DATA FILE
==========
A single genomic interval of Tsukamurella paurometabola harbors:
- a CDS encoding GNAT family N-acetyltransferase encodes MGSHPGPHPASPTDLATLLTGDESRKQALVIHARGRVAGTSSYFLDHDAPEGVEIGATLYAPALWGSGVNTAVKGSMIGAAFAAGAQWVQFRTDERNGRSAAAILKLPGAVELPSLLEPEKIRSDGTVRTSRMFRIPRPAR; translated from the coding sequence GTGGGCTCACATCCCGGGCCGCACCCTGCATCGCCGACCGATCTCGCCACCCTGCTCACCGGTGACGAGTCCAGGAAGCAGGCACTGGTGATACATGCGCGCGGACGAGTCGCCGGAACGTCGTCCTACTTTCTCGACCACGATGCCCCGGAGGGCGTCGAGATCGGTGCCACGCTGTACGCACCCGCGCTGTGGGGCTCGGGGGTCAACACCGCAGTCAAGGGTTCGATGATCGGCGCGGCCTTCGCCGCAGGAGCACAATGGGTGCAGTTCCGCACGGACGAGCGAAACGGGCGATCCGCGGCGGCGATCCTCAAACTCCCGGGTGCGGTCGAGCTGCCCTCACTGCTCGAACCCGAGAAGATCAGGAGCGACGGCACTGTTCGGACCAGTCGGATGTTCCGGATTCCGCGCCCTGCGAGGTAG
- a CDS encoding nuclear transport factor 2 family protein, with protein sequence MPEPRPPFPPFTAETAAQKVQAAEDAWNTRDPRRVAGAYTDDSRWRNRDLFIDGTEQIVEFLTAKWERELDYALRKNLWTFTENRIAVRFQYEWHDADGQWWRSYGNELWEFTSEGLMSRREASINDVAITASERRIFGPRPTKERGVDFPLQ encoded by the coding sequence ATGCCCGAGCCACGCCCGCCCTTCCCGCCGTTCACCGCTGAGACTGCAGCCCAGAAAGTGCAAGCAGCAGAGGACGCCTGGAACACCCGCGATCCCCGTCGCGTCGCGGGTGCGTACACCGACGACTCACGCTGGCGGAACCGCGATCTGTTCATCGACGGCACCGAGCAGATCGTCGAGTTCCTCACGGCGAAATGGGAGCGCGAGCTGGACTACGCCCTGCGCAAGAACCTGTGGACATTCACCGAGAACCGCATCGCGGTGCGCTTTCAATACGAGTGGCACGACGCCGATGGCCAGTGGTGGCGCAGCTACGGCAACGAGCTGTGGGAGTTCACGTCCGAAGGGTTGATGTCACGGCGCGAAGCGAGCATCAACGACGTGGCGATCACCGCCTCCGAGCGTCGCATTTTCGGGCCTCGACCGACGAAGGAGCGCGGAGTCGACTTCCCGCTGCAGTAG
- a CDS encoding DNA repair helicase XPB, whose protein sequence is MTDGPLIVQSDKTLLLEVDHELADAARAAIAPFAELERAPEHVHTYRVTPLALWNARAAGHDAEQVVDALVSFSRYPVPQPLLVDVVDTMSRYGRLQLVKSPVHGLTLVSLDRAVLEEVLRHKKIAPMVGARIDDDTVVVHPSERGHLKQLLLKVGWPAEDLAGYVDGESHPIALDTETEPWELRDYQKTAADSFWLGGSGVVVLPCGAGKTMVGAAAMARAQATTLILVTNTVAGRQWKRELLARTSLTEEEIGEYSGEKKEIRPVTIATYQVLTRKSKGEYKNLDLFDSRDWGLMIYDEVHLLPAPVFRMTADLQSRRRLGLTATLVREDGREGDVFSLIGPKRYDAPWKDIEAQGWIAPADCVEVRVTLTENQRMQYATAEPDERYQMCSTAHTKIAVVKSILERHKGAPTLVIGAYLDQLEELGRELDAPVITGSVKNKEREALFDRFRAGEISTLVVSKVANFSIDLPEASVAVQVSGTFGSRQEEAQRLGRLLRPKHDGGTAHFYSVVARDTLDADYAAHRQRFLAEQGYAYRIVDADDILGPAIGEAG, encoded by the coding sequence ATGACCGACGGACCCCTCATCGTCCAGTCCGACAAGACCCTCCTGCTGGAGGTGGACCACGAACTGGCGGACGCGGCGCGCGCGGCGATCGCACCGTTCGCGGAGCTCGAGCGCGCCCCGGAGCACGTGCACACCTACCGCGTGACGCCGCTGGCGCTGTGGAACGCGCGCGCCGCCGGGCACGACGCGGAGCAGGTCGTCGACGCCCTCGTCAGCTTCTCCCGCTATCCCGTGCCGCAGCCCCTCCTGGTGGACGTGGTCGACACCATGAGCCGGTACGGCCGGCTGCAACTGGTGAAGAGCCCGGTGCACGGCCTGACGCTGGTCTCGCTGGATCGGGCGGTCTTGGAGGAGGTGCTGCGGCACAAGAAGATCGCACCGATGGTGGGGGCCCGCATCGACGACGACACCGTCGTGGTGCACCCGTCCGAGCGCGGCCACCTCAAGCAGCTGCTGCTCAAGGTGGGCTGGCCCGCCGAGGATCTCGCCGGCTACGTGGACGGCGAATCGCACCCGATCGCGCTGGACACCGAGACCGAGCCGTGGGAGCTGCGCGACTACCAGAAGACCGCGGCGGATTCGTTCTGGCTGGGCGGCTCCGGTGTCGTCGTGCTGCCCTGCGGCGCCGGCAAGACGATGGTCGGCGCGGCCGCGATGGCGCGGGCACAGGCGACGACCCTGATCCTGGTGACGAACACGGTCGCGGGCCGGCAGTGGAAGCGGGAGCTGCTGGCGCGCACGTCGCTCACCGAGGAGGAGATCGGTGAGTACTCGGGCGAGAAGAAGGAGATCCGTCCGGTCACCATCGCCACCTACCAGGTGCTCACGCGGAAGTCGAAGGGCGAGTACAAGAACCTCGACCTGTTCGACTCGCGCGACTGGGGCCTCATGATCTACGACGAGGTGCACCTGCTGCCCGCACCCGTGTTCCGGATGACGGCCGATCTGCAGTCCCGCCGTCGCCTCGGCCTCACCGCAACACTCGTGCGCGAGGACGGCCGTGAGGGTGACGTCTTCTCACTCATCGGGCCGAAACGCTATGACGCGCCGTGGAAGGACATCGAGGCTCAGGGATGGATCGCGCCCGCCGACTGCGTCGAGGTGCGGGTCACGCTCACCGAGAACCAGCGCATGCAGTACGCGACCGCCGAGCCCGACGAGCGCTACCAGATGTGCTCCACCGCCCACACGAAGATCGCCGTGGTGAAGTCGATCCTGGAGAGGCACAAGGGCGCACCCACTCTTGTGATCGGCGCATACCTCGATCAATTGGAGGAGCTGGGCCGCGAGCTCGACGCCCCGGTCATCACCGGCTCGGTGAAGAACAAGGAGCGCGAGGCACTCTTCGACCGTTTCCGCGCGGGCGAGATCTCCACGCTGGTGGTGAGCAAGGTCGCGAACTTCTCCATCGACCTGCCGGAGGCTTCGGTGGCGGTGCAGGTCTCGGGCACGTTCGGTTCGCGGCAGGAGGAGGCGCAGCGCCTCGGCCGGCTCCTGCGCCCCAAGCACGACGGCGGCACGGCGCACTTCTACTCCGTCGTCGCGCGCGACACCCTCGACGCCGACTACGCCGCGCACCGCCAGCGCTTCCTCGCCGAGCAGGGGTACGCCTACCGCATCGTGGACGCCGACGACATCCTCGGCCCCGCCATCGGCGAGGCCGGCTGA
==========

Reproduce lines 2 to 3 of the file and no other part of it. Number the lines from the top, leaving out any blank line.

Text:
- a CDS encoding GNAT family N-acetyltransferase encodes MGSHPGPHPASPTDLATLLTGDESRKQALVIHARGRVAGTSSYFLDHDAPEGVEIGATLYAPALWGSGVNTAVKGSMIGAAFAAGAQWVQFRTDERNGRSAAAILKLPGAVELPSLLEPEKIRSDGTVRTSRMFRIPRPAR; translated from the coding sequence GTGGGCTCACATCCCGGGCCGCACCCTGCATCGCCGACCGATCTCGCCACCCTGCTCACCGGTGACGAGTCCAGGAAGCAGGCACTGGTGATACATGCGCGCGGACGAGTCGCCGGAACGTCGTCCTACTTTCTCGACCACGATGCCCCGGAGGGCGTCGAGATCGGTGCCACGCTGTACGCACCCGCGCTGTGGGGCTCGGGGGTCAACACCGCAGTCAAGGGTTCGATGATCGGCGCGGCCTTCGCCGCAGGAGCACAATGGGTGCAGTTCCGCACGGACGAGCGAAACGGGCGATCCGCGGCGGCGATCCTCAAACTCCCGGGTGCGGTCGAGCTGCCCTCACTGCTCGAACCCGAGAAGATCAGGAGCGACGGCACTGTTCGGACCAGTCGGATGTTCCGGATTCCGCGCCCTGCGAGGTAG
- a CDS encoding nuclear transport factor 2 family protein, with protein sequence MPEPRPPFPPFTAETAAQKVQAAEDAWNTRDPRRVAGAYTDDSRWRNRDLFIDGTEQIVEFLTAKWERELDYALRKNLWTFTENRIAVRFQYEWHDADGQWWRSYGNELWEFTSEGLMSRREASINDVAITASERRIFGPRPTKERGVDFPLQ encoded by the coding sequence ATGCCCGAGCCACGCCCGCCCTTCCCGCCGTTCACCGCTGAGACTGCAGCCCAGAAAGTGCAAGCAGCAGAGGACGCCTGGAACACCCGCGATCCCCGTCGCGTCGCGGGTGCGTACACCGACGACTCACGCTGGCGGAACCGCGATCTGTTCATCGACGGCACCGAGCAGATCGTCGAGTTCCTCACGGCGAAATGGGAGCGCGAGCTGGACTACGCCCTGCGCAAGAACCTGTGGACATTCACCGAGAACCGCATCGCGGTGCGCTTTCAATACGAGTGGCACGACGCCGATGGCCAGTGGTGGCGCAGCTACGGCAACGAGCTGTGGGAGTTCACGTCCGAAGGGTTGATGTCACGGCGCGAAGCGAGCATCAACGACGTGGCGATCACCGCCTCCGAGCGTCGCATTTTCGGGCCTCGACCGACGAAGGAGCGCGGAGTCGACTTCCCGCTGCAGTAG